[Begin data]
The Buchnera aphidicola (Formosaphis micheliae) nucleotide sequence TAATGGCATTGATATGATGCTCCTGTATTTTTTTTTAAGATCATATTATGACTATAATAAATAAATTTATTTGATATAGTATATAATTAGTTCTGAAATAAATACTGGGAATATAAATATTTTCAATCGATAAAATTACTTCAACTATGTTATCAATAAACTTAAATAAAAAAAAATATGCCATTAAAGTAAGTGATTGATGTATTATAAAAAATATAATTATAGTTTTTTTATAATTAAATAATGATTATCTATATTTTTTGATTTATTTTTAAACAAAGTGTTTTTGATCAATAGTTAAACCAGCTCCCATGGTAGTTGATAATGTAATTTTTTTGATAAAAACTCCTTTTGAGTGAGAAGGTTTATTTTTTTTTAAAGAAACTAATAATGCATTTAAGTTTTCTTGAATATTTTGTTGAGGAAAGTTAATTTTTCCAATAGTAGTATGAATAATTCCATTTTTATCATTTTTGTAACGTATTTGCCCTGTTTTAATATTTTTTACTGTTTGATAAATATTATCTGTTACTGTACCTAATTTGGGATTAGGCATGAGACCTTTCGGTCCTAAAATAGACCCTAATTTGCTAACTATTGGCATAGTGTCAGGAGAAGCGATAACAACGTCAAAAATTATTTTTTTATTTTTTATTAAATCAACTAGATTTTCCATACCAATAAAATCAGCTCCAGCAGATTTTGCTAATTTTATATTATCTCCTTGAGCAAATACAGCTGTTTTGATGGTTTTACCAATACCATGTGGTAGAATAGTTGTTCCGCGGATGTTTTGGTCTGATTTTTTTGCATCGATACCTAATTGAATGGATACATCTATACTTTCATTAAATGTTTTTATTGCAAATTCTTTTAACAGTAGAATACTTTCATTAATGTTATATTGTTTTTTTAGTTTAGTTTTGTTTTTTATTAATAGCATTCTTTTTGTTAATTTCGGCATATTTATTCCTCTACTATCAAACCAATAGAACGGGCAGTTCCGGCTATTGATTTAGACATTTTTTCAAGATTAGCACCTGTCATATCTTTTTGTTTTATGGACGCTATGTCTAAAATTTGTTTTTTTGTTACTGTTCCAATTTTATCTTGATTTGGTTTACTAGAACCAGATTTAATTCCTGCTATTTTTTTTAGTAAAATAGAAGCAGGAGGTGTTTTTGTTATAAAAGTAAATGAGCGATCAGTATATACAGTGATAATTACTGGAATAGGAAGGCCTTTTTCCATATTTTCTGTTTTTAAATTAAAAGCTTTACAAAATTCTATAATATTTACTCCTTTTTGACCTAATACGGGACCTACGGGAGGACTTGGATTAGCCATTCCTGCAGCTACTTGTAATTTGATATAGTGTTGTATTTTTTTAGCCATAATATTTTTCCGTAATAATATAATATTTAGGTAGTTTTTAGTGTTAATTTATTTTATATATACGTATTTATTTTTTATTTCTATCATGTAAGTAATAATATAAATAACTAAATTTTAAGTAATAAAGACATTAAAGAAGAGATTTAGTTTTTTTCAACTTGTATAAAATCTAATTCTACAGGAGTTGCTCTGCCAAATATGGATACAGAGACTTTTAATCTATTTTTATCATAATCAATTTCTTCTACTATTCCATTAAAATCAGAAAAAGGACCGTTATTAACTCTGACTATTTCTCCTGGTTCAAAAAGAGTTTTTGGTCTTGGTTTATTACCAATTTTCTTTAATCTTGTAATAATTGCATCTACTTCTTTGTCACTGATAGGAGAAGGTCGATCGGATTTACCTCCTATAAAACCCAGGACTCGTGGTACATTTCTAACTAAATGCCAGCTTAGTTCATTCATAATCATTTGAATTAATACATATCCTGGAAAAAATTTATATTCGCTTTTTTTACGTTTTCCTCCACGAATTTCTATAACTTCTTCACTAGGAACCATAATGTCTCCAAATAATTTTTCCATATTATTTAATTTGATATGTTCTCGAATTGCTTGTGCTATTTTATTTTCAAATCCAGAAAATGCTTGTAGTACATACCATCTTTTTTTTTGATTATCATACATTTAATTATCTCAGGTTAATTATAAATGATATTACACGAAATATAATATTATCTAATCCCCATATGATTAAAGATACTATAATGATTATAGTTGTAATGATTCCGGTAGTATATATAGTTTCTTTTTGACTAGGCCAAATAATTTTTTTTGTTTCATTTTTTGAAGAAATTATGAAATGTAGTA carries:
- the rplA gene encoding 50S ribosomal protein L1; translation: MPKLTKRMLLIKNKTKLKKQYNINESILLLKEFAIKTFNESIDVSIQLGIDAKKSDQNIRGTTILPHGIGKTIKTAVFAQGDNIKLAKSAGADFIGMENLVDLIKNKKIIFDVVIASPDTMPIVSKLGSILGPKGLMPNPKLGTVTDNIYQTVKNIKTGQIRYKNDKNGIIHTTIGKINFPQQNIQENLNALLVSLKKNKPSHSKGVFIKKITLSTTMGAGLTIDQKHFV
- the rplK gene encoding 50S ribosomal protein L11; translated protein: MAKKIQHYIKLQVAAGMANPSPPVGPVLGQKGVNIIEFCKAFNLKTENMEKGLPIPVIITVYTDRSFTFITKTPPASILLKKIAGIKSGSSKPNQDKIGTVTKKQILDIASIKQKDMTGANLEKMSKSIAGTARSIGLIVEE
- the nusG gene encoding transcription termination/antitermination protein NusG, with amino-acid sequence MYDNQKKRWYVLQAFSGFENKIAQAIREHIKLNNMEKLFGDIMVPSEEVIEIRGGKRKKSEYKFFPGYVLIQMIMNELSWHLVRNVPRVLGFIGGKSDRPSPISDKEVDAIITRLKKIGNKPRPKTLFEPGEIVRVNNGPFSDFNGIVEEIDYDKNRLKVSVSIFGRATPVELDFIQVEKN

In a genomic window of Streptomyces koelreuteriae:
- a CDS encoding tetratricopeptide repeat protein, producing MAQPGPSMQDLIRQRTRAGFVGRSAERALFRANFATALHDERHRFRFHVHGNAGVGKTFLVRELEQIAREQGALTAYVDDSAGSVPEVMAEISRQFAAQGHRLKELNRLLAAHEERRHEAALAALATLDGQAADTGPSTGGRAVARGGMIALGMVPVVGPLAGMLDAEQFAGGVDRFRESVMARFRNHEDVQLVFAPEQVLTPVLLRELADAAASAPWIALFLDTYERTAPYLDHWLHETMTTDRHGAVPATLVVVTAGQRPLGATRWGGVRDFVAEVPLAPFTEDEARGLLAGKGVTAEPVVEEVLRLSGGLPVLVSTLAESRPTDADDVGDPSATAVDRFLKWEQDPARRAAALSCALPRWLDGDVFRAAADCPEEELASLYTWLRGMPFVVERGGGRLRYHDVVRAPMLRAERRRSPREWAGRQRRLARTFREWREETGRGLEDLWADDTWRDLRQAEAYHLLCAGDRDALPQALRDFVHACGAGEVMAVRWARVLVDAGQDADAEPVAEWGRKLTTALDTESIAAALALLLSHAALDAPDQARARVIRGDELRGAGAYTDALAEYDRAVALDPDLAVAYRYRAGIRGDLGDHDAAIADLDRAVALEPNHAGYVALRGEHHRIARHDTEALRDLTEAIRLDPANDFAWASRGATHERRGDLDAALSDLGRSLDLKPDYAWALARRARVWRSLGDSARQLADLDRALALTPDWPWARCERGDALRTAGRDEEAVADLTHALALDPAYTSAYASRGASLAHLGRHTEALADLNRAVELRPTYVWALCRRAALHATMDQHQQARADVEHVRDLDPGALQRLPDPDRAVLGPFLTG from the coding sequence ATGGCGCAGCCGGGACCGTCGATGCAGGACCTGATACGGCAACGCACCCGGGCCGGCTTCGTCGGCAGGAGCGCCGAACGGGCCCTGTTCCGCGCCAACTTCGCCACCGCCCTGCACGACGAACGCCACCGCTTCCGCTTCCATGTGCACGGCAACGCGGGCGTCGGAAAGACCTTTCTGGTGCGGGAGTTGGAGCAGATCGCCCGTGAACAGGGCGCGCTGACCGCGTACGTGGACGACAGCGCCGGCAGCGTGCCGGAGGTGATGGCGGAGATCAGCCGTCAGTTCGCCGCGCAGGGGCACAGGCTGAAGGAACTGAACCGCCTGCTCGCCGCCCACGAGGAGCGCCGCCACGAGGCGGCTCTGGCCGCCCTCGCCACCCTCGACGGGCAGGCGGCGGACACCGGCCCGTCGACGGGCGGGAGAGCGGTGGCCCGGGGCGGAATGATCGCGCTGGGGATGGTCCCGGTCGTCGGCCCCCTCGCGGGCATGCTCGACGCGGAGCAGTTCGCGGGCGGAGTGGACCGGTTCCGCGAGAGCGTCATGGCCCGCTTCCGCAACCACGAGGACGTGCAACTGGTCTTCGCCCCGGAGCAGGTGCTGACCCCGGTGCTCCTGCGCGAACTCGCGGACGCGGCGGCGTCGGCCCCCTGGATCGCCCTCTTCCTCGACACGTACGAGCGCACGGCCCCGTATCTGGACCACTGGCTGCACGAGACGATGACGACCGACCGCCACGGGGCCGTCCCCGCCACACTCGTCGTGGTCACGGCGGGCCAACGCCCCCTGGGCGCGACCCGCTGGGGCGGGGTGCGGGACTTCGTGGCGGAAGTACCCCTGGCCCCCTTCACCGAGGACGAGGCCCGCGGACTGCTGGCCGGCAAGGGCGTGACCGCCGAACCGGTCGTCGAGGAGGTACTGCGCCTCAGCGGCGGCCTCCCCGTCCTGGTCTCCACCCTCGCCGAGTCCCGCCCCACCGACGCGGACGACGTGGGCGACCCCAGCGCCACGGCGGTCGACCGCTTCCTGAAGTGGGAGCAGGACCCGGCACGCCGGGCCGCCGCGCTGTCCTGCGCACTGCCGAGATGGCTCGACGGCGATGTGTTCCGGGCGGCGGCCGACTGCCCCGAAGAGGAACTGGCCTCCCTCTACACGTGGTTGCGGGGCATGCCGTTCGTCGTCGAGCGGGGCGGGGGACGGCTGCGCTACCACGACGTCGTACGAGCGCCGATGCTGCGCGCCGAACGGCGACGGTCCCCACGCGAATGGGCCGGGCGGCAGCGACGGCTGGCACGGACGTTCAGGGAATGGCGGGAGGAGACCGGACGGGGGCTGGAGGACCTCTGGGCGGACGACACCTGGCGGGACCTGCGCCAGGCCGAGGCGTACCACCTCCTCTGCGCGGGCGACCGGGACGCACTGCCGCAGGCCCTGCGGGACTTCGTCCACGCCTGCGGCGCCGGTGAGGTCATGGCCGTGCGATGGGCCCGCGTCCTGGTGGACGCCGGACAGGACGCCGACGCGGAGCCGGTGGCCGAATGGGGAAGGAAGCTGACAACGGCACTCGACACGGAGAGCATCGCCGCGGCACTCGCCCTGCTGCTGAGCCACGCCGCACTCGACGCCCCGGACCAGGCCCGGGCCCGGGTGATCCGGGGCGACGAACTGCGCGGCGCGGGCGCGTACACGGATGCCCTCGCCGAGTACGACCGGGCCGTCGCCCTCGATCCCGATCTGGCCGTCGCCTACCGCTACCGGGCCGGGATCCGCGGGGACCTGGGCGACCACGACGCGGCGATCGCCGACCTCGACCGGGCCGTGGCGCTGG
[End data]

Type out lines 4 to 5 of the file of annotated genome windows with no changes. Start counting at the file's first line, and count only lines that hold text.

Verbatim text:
- the nusG gene encoding transcription termination/antitermination protein NusG, with amino-acid sequence MYDNQKKRWYVLQAFSGFENKIAQAIREHIKLNNMEKLFGDIMVPSEEVIEIRGGKRKKSEYKFFPGYVLIQMIMNELSWHLVRNVPRVLGFIGGKSDRPSPISDKEVDAIITRLKKIGNKPRPKTLFEPGEIVRVNNGPFSDFNGIVEEIDYDKNRLKVSVSIFGRATPVELDFIQVEKN

In a genomic window of Streptomyces koelreuteriae: